Recently, there was constant reporting about a high school student and his actions while visiting Washington, D.C. Why was he in D.C.? What was he wearing? What did he do that created such an uproar that dominated the news for a week?
This was the first impression on steroids. Humans make snap judgments and size-up people and events quickly. First impressions are influenced by many factors such as clothing, facial expressions, the tone of voice, eye contact, body type and many others. Research suggests that first impressions are hard to change even when we are presented with facts that dispute our initial thoughts.
The Center for Relationship Education offers curricula that teach skills for healthy relationship development. One of the lessons is about empathy. Empathy is the capacity to understand or feel what another person is experiencing from within their frame of reference, that is, the capacity to place oneself in another’s position.
How do we teach this complex construct in the dimension of human relationship development?
We ask students to imagine there was a huge elephant in the room. The assignment is to stand around the elephant and write a paragraph about this pachyderm. Are all the paragraphs the same or even similar? No, of course not, it depends on where one is standing. One is describing the leg while another could be describing the trunk. Real empathy is not to say that you hear and even understand what people are saying about the elephant, but, rather, it is going behind that person and looking at the elephant from where they are standing and seeing what they see.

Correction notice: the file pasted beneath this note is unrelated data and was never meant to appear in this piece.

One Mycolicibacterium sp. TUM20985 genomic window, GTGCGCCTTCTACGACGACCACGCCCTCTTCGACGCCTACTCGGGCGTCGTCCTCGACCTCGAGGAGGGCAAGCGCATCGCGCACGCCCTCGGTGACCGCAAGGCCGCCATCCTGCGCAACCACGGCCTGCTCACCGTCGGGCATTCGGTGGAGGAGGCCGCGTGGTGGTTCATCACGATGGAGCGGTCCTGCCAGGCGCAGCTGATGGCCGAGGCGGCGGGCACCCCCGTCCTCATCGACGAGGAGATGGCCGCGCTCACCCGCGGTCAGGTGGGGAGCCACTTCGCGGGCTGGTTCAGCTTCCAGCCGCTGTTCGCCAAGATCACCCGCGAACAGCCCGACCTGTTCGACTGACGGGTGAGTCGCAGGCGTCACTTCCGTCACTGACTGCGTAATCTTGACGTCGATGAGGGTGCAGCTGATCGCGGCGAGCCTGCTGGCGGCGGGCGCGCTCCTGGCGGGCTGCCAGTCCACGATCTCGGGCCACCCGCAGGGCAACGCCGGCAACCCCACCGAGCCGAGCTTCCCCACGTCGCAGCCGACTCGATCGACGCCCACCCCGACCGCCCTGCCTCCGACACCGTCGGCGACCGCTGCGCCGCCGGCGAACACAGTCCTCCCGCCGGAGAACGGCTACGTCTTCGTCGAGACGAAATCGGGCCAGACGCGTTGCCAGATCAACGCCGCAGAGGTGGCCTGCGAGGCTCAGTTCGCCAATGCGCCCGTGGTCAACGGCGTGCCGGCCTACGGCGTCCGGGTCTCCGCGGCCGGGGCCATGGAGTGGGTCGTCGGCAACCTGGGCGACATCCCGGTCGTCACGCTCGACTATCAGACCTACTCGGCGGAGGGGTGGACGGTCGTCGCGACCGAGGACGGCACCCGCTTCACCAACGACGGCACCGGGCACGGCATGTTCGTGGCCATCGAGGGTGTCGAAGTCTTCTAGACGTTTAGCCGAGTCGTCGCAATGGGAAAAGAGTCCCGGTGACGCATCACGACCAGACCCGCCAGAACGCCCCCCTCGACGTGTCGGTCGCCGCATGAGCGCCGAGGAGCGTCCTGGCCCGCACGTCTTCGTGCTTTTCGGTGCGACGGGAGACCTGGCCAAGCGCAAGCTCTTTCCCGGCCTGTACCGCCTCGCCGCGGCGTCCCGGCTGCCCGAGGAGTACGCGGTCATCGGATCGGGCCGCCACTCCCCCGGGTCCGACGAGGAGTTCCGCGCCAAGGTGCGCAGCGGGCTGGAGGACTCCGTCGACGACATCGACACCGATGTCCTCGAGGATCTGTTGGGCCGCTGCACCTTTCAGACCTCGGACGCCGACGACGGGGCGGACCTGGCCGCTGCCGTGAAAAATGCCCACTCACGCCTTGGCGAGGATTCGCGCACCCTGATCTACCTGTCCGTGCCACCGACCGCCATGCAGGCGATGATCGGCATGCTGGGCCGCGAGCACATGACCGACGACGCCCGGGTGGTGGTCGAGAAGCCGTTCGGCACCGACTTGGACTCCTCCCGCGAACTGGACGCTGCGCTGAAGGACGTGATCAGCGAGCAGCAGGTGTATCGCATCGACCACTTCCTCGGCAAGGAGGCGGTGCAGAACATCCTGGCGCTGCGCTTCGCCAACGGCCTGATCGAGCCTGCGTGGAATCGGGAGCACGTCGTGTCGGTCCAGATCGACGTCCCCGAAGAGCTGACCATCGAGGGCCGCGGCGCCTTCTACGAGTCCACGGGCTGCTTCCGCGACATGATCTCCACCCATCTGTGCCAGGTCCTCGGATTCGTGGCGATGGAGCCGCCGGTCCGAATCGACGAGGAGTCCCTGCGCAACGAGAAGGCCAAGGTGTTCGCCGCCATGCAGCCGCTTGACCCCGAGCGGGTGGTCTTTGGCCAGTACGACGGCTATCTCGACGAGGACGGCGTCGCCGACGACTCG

Empathy is missing from our national dialogue and in many relationships. It is a skill we must learn if we are going to connect with one another in meaningful and authentic ways. We must be willing to see someone’s point of view from their vantage point. It does not mean we have to agree, we just need to attempt to understand with empathy and kindness.
I remember a time in my life when I despondent, I heard a song that gave voice to my exact feelings. My heart leaped and I was moved to tears. How did the artist know what I was feeling at this moment in time? It touched my heart in such a profound way, I played it repeatedly. The words in the song declared, I understand you! Being understood is an amazing gift. It is what makes us human. It is called empathy. My hope is that we can all take a breath, be mindful of first impressions and the power of rushing to judgment and posting these judgments on social media. This pollutes our hearts and makes the culture uncivil, and meanspirited. Let’s slow down and get all the “paragraphs” from around the elephant in the room before we rush to judgment and make our first impression, which is very likely not accurate. For more information: email@example.com or myrelationshipcenter.org
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